Flahive: I don't know how it could be a movie, because there's no real plot. It's more about me recording the interesting things that happened over the last 12 years. I thought it was a good frame to introduce the Chinese countryside and the lifestyle changes going on there — both for our employees who moved to Kunming from their villages, and for us, as part of the business. I don't know if it would work well as a movie. And actors? [Laughs] I don't really know any.
Instead, I think it would be fun to film a documentary following the girls going back to the countryside, and watching how things have changed because they have lived in the city for a few years. It has had a strong influence on my life and I'm sure that it had a huge impact on them and their families back home, too. In fact, many of them send most of their salary back to their families. To me, they are really like Marco Polo, first-time explorers — the first ones in their families, if not the entire village — to come to the city, and see the modern world and make money.
GK: The expat books-about-China genre is quite saturated. What gave you the confidence to persevere with yours?
Flahive: I think we've had a pretty interesting 11 years. We have lived here longer than most people who write these kinds of China books, and we definitely had a very different experience. We started our own business, working pretty much exclusively with people from the countryside, and we've been involved with our employee's families and went to their weddings. I wouldn't necessarily say we've had a more in-depth experience, but we've definitely had a very different one from what most people do. Also, most people who are writing about their experiences in China are doing so from a Shanghai or Beijing perspective. Southwestern China is a completely different world, and that's why I thought we had a special story.
Plus we've had some crazy shit happen here...The bombing was a re-start button for me, a moment where I stopped wanting to just take advantage of China, whether by doing business or living cheaply, and became more and more involved in our employees lives, and in how we run our business.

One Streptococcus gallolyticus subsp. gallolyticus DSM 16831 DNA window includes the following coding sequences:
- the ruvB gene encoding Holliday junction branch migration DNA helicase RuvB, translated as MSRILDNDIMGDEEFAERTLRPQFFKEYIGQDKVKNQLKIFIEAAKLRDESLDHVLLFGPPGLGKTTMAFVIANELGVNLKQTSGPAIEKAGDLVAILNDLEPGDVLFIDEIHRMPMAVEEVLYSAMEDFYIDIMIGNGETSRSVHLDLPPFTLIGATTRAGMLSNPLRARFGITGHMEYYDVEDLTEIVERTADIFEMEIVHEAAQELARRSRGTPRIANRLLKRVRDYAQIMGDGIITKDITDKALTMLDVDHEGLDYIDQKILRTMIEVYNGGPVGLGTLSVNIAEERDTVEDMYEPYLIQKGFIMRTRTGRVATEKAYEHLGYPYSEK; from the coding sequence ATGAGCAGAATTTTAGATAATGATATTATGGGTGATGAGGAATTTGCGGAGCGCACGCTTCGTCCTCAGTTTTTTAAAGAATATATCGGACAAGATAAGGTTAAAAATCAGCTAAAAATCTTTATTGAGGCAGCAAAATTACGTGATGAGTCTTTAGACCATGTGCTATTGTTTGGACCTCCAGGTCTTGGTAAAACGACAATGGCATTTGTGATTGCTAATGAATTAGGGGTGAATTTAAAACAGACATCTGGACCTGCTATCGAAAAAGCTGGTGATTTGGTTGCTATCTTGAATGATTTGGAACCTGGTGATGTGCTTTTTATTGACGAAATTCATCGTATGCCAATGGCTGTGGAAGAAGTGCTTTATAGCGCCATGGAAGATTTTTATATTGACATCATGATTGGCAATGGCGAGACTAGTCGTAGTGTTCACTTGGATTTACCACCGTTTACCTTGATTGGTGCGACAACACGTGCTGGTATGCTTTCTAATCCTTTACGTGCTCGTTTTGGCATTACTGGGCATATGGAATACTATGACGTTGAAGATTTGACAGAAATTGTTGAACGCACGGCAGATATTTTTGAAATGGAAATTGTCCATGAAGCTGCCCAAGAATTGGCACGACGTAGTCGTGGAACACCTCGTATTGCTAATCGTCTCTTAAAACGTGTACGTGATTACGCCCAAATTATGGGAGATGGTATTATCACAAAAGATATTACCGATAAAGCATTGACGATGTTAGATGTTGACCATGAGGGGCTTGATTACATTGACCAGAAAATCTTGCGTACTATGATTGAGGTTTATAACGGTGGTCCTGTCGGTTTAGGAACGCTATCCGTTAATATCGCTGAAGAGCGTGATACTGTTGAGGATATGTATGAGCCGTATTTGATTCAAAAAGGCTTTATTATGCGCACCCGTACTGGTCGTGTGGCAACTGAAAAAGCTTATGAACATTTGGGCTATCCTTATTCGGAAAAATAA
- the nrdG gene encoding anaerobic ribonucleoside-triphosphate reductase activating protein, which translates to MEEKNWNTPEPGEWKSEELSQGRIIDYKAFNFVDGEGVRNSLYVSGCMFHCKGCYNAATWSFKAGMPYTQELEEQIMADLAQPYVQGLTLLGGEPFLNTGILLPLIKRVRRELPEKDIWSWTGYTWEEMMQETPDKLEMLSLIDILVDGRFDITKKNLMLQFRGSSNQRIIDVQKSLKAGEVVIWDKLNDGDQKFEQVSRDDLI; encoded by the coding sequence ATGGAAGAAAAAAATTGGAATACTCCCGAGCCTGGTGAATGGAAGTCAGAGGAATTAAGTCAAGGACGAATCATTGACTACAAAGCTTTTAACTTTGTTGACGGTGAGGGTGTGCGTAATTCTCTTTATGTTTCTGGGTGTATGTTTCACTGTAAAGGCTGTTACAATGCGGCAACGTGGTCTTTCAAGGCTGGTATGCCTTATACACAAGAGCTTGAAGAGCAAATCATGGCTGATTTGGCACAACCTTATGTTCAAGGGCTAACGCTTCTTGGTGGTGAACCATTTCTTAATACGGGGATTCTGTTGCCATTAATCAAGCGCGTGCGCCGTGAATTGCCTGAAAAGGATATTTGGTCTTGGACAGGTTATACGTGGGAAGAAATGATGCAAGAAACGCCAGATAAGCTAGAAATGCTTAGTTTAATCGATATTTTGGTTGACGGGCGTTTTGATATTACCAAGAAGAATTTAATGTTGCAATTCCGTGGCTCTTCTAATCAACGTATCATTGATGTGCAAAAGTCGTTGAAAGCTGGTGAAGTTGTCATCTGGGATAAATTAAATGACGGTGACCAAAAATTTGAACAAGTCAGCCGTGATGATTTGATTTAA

GK: The book is very honestly written. Is that a style you consciously chose or did that just come naturally?
Flahive: I detest "categorizing" a place or a group of people. One thing that I found most fascinating once I moved abroad was that people are much the same everywhere. To categorize something is racist, and drives me crazy. So my goal wasn't to try to define China or Chinese people, but more to present my experience and hopefully those of some of our employees or other characters in the book.
I tried to be as honest as possible, without exaggerating. I wanted the story to be something that my expat friends would appreciate, but at the same time a book for people who don't know anything about China — something that could change their perception a bit of what this country really is.
GK: What's your favorite chapter or anecdote in the book?
Flahive: I wouldn't say it's my favorite part, but there are chapters of the book that still make me get teary eyes when I read them. We lost one of our employees due to illness, and going through the bombing was such a traumatic experience that every time I read through those passages I feel like I'm really right back into it. I also liked introducing my wife, A Ling. She is a fascinating person who grew up without going to school — instead raising ducks and farming — and later became an artist.
GK: You write a lot about your travels in the book. What's your favorite destination in China?